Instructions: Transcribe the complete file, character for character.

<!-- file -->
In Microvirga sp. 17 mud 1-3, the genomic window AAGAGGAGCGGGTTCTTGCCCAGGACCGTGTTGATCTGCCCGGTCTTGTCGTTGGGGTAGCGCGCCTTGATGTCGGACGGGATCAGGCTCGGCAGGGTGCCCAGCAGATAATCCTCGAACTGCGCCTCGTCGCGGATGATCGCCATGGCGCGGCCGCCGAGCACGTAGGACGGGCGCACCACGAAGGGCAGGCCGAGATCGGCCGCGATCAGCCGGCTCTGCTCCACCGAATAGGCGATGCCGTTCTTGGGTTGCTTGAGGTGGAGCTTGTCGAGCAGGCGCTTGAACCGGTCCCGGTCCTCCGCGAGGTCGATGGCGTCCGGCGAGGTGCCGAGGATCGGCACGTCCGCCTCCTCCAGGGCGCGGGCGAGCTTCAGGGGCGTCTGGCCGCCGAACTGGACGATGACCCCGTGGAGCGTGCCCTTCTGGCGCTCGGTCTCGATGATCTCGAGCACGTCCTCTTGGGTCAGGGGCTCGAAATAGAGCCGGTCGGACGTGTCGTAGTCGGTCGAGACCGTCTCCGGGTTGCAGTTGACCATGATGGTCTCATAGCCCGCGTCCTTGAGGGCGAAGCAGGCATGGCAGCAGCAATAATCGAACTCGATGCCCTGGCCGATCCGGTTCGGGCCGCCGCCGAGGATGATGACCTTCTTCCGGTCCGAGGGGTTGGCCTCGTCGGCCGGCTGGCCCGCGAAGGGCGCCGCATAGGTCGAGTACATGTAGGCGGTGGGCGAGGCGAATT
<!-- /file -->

In Microvirga sp. 17 mud 1-3, the genomic window AAGAGGAGCGGGTTCTTGCCCAGGACCGTGTTGATCTGCCCGGTCTTGTCGTTGGGGTAGCGCGCCTTGATGTCGGACGGGATCAGGCTCGGCAGGGTGCCCAGCAGATAATCCTCGAACTGCGCCTCGTCGCGGATGATCGCCATGGCGCGGCCGCCGAGCACGTAGGACGGGCGCACCACGAAGGGCAGGCCGAGATCGGCCGCGATCAGCCGGCTCTGCTCCACCGAATAGGCGATGCCGTTCTTGGGTTGCTTGAGGTGGAGCTTGTCGAGCAGGCGCTTGAACCGGTCCCGGTCCTCCGCGAGGTCGATGGCGTCCGGCGAGGTGCCGAGGATCGGCACGTCCGCCTCCTCCAGGGCGCGGGCGAGCTTCAGGGGCGTCTGGCCGCCGAACTGGACGATGACCCCGTGGAGCGTGCCCTTCTGGCGCTCGGTCTCGATGATCTCGAGCACGTCCTCTTGGGTCAGGGGCTCGAAATAGAGCCGGTCGGACGTGTCGTAGTCGGTCGAGACCGTCTCCGGGTTGCAGTTGACCATGATGGTCTCATAGCCCGCGTCCTTGAGGGCGAAGCAGGCATGGCAGCAGCAATAATCGAACTCGATGCCCTGGCCGATCCGGTTCGGGCCGCCGCCGAGGATGATGACCTTCTTCCGGTCCGAGGGGTTGGCCTCGTCGGCCGGCTGGCCCGCGAAGGGCGCCGCATAGGTCGAGTACATGTAGGCGGTGGGCGAGGCGAATT